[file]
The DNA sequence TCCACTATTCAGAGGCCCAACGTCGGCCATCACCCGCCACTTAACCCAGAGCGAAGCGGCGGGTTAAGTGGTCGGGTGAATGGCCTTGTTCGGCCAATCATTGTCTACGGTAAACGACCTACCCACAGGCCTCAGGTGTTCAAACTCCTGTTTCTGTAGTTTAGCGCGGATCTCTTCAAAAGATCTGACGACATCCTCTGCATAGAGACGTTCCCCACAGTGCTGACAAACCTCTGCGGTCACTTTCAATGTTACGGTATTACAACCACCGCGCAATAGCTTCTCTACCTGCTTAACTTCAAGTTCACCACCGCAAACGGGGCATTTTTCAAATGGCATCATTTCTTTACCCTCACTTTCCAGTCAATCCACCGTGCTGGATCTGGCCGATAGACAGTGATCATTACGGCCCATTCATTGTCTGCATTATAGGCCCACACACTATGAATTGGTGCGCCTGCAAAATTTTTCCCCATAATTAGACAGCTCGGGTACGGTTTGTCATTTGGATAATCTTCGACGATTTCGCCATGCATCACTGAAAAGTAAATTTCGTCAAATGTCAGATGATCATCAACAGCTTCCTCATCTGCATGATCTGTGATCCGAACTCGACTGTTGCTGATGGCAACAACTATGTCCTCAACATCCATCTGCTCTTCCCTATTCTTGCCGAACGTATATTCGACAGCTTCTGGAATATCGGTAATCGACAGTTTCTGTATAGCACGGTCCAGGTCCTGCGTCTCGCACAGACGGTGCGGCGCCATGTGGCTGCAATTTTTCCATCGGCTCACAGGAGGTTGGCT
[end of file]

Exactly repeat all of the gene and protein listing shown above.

The DNA sequence TCCACTATTCAGAGGCCCAACGTCGGCCATCACCCGCCACTTAACCCAGAGCGAAGCGGCGGGTTAAGTGGTCGGGTGAATGGCCTTGTTCGGCCAATCATTGTCTACGGTAAACGACCTACCCACAGGCCTCAGGTGTTCAAACTCCTGTTTCTGTAGTTTAGCGCGGATCTCTTCAAAAGATCTGACGACATCCTCTGCATAGAGACGTTCCCCACAGTGCTGACAAACCTCTGCGGTCACTTTCAATGTTACGGTATTACAACCACCGCGCAATAGCTTCTCTACCTGCTTAACTTCAAGTTCACCACCGCAAACGGGGCATTTTTCAAATGGCATCATTTCTTTACCCTCACTTTCCAGTCAATCCACCGTGCTGGATCTGGCCGATAGACAGTGATCATTACGGCCCATTCATTGTCTGCATTATAGGCCCACACACTATGAATTGGTGCGCCTGCAAAATTTTTCCCCATAATTAGACAGCTCGGGTACGGTTTGTCATTTGGATAATCTTCGACGATTTCGCCATGCATCACTGAAAAGTAAATTTCGTCAAATGTCAGATGATCATCAACAGCTTCCTCATCTGCATGATCTGTGATCCGAACTCGACTGTTGCTGATGGCAACAACTATGTCCTCAACATCCATCTGCTCTTCCCTATTCTTGCCGAACGTATATTCGACAGCTTCTGGAATATCGGTAATCGACAGTTTCTGTATAGCACGGTCCAGGTCCTGCGTCTCGCACAGACGGTGCGGCGCCATGTGGCTGCAATTTTTCCATCGGCTCACAGGAGGTTGGCT